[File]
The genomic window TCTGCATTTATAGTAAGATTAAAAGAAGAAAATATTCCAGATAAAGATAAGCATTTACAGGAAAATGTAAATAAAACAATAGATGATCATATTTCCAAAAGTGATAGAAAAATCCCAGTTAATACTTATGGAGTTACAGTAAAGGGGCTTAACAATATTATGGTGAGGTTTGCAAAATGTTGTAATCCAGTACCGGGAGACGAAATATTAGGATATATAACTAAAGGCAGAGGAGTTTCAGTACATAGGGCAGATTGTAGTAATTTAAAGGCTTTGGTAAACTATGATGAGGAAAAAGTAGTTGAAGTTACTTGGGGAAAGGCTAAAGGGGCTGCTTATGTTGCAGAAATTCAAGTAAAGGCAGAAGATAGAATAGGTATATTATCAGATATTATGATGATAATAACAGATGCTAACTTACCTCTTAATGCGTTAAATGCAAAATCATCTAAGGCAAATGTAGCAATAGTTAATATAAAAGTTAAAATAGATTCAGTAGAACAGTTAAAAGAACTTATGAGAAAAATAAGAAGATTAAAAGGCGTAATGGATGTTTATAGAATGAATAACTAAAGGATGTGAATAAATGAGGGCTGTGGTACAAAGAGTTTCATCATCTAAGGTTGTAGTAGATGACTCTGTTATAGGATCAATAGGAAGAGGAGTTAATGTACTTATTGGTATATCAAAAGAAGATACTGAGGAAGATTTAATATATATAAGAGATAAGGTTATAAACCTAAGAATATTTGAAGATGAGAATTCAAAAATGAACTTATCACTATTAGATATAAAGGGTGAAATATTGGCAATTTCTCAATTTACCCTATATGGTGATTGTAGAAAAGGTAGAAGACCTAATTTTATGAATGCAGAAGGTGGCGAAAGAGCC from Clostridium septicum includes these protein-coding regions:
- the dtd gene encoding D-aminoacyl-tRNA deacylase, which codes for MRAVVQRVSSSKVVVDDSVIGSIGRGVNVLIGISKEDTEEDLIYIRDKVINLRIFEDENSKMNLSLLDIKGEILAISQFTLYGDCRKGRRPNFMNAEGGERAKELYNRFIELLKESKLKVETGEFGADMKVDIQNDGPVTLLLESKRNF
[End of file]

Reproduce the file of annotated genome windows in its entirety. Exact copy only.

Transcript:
The genomic window TCTGCATTTATAGTAAGATTAAAAGAAGAAAATATTCCAGATAAAGATAAGCATTTACAGGAAAATGTAAATAAAACAATAGATGATCATATTTCCAAAAGTGATAGAAAAATCCCAGTTAATACTTATGGAGTTACAGTAAAGGGGCTTAACAATATTATGGTGAGGTTTGCAAAATGTTGTAATCCAGTACCGGGAGACGAAATATTAGGATATATAACTAAAGGCAGAGGAGTTTCAGTACATAGGGCAGATTGTAGTAATTTAAAGGCTTTGGTAAACTATGATGAGGAAAAAGTAGTTGAAGTTACTTGGGGAAAGGCTAAAGGGGCTGCTTATGTTGCAGAAATTCAAGTAAAGGCAGAAGATAGAATAGGTATATTATCAGATATTATGATGATAATAACAGATGCTAACTTACCTCTTAATGCGTTAAATGCAAAATCATCTAAGGCAAATGTAGCAATAGTTAATATAAAAGTTAAAATAGATTCAGTAGAACAGTTAAAAGAACTTATGAGAAAAATAAGAAGATTAAAAGGCGTAATGGATGTTTATAGAATGAATAACTAAAGGATGTGAATAAATGAGGGCTGTGGTACAAAGAGTTTCATCATCTAAGGTTGTAGTAGATGACTCTGTTATAGGATCAATAGGAAGAGGAGTTAATGTACTTATTGGTATATCAAAAGAAGATACTGAGGAAGATTTAATATATATAAGAGATAAGGTTATAAACCTAAGAATATTTGAAGATGAGAATTCAAAAATGAACTTATCACTATTAGATATAAAGGGTGAAATATTGGCAATTTCTCAATTTACCCTATATGGTGATTGTAGAAAAGGTAGAAGACCTAATTTTATGAATGCAGAAGGTGGCGAAAGAGCC from Clostridium septicum includes these protein-coding regions:
- the dtd gene encoding D-aminoacyl-tRNA deacylase, which codes for MRAVVQRVSSSKVVVDDSVIGSIGRGVNVLIGISKEDTEEDLIYIRDKVINLRIFEDENSKMNLSLLDIKGEILAISQFTLYGDCRKGRRPNFMNAEGGERAKELYNRFIELLKESKLKVETGEFGADMKVDIQNDGPVTLLLESKRNF